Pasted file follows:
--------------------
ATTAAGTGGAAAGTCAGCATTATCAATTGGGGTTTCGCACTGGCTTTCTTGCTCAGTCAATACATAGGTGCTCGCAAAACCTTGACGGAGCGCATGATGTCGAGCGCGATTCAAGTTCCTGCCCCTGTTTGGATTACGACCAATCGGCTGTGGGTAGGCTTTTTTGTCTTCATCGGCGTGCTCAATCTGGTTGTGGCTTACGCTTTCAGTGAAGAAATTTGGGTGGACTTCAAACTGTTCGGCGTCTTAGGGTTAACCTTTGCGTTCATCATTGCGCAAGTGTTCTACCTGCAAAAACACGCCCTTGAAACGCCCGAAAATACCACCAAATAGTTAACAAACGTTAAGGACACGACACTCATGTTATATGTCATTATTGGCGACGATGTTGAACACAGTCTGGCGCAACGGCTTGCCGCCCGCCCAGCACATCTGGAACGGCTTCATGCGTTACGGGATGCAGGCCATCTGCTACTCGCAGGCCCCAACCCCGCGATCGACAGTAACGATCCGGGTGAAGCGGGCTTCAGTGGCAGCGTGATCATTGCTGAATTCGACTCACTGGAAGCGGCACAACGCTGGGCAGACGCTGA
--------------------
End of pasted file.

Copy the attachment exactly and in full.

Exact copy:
ATTAAGTGGAAAGTCAGCATTATCAATTGGGGTTTCGCACTGGCTTTCTTGCTCAGTCAATACATAGGTGCTCGCAAAACCTTGACGGAGCGCATGATGTCGAGCGCGATTCAAGTTCCTGCCCCTGTTTGGATTACGACCAATCGGCTGTGGGTAGGCTTTTTTGTCTTCATCGGCGTGCTCAATCTGGTTGTGGCTTACGCTTTCAGTGAAGAAATTTGGGTGGACTTCAAACTGTTCGGCGTCTTAGGGTTAACCTTTGCGTTCATCATTGCGCAAGTGTTCTACCTGCAAAAACACGCCCTTGAAACGCCCGAAAATACCACCAAATAGTTAACAAACGTTAAGGACACGACACTCATGTTATATGTCATTATTGGCGACGATGTTGAACACAGTCTGGCGCAACGGCTTGCCGCCCGCCCAGCACATCTGGAACGGCTTCATGCGTTACGGGATGCAGGCCATCTGCTACTCGCAGGCCCCAACCCCGCGATCGACAGTAACGATCCGGGTGAAGCGGGCTTCAGTGGCAGCGTGATCATTGCTGAATTCGACTCACTGGAAGCGGCACAACGCTGGGCAGACGCTGA